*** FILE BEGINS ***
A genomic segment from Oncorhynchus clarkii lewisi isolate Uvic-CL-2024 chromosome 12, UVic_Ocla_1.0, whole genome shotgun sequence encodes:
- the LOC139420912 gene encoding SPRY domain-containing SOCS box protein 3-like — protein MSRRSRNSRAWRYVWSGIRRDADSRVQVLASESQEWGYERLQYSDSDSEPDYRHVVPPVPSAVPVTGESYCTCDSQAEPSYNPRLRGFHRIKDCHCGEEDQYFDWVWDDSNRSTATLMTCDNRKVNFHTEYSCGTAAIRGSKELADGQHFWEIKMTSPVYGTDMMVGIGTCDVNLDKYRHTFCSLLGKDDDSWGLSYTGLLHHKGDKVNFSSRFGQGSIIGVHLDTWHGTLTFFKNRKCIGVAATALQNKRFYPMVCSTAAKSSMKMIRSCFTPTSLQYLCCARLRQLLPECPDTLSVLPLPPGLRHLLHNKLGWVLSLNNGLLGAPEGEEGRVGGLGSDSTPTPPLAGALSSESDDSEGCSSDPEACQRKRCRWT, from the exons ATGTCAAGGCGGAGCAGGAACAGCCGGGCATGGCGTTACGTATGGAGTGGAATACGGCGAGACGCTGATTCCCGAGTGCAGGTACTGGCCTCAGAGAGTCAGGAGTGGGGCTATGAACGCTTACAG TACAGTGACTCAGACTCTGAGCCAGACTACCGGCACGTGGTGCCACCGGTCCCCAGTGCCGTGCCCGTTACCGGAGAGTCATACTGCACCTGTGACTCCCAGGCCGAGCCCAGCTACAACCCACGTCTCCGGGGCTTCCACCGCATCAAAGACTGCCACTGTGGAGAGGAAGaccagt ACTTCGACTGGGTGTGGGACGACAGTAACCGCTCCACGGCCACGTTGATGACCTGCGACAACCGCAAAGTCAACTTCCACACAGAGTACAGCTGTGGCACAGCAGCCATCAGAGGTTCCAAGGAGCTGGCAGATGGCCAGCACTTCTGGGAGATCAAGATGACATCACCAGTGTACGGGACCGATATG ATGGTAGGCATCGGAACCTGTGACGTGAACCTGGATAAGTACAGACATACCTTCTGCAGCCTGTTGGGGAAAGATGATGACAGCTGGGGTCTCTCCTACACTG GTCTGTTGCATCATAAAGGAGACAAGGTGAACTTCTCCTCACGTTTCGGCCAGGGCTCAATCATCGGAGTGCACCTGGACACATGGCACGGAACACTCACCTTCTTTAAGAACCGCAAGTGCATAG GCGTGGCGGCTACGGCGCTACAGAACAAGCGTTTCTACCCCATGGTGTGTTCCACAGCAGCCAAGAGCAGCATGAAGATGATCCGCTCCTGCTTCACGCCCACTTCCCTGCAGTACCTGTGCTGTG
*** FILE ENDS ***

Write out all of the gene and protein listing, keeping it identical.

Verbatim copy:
A genomic segment from Oncorhynchus clarkii lewisi isolate Uvic-CL-2024 chromosome 12, UVic_Ocla_1.0, whole genome shotgun sequence encodes:
- the LOC139420912 gene encoding SPRY domain-containing SOCS box protein 3-like — protein MSRRSRNSRAWRYVWSGIRRDADSRVQVLASESQEWGYERLQYSDSDSEPDYRHVVPPVPSAVPVTGESYCTCDSQAEPSYNPRLRGFHRIKDCHCGEEDQYFDWVWDDSNRSTATLMTCDNRKVNFHTEYSCGTAAIRGSKELADGQHFWEIKMTSPVYGTDMMVGIGTCDVNLDKYRHTFCSLLGKDDDSWGLSYTGLLHHKGDKVNFSSRFGQGSIIGVHLDTWHGTLTFFKNRKCIGVAATALQNKRFYPMVCSTAAKSSMKMIRSCFTPTSLQYLCCARLRQLLPECPDTLSVLPLPPGLRHLLHNKLGWVLSLNNGLLGAPEGEEGRVGGLGSDSTPTPPLAGALSSESDDSEGCSSDPEACQRKRCRWT, from the exons ATGTCAAGGCGGAGCAGGAACAGCCGGGCATGGCGTTACGTATGGAGTGGAATACGGCGAGACGCTGATTCCCGAGTGCAGGTACTGGCCTCAGAGAGTCAGGAGTGGGGCTATGAACGCTTACAG TACAGTGACTCAGACTCTGAGCCAGACTACCGGCACGTGGTGCCACCGGTCCCCAGTGCCGTGCCCGTTACCGGAGAGTCATACTGCACCTGTGACTCCCAGGCCGAGCCCAGCTACAACCCACGTCTCCGGGGCTTCCACCGCATCAAAGACTGCCACTGTGGAGAGGAAGaccagt ACTTCGACTGGGTGTGGGACGACAGTAACCGCTCCACGGCCACGTTGATGACCTGCGACAACCGCAAAGTCAACTTCCACACAGAGTACAGCTGTGGCACAGCAGCCATCAGAGGTTCCAAGGAGCTGGCAGATGGCCAGCACTTCTGGGAGATCAAGATGACATCACCAGTGTACGGGACCGATATG ATGGTAGGCATCGGAACCTGTGACGTGAACCTGGATAAGTACAGACATACCTTCTGCAGCCTGTTGGGGAAAGATGATGACAGCTGGGGTCTCTCCTACACTG GTCTGTTGCATCATAAAGGAGACAAGGTGAACTTCTCCTCACGTTTCGGCCAGGGCTCAATCATCGGAGTGCACCTGGACACATGGCACGGAACACTCACCTTCTTTAAGAACCGCAAGTGCATAG GCGTGGCGGCTACGGCGCTACAGAACAAGCGTTTCTACCCCATGGTGTGTTCCACAGCAGCCAAGAGCAGCATGAAGATGATCCGCTCCTGCTTCACGCCCACTTCCCTGCAGTACCTGTGCTGTG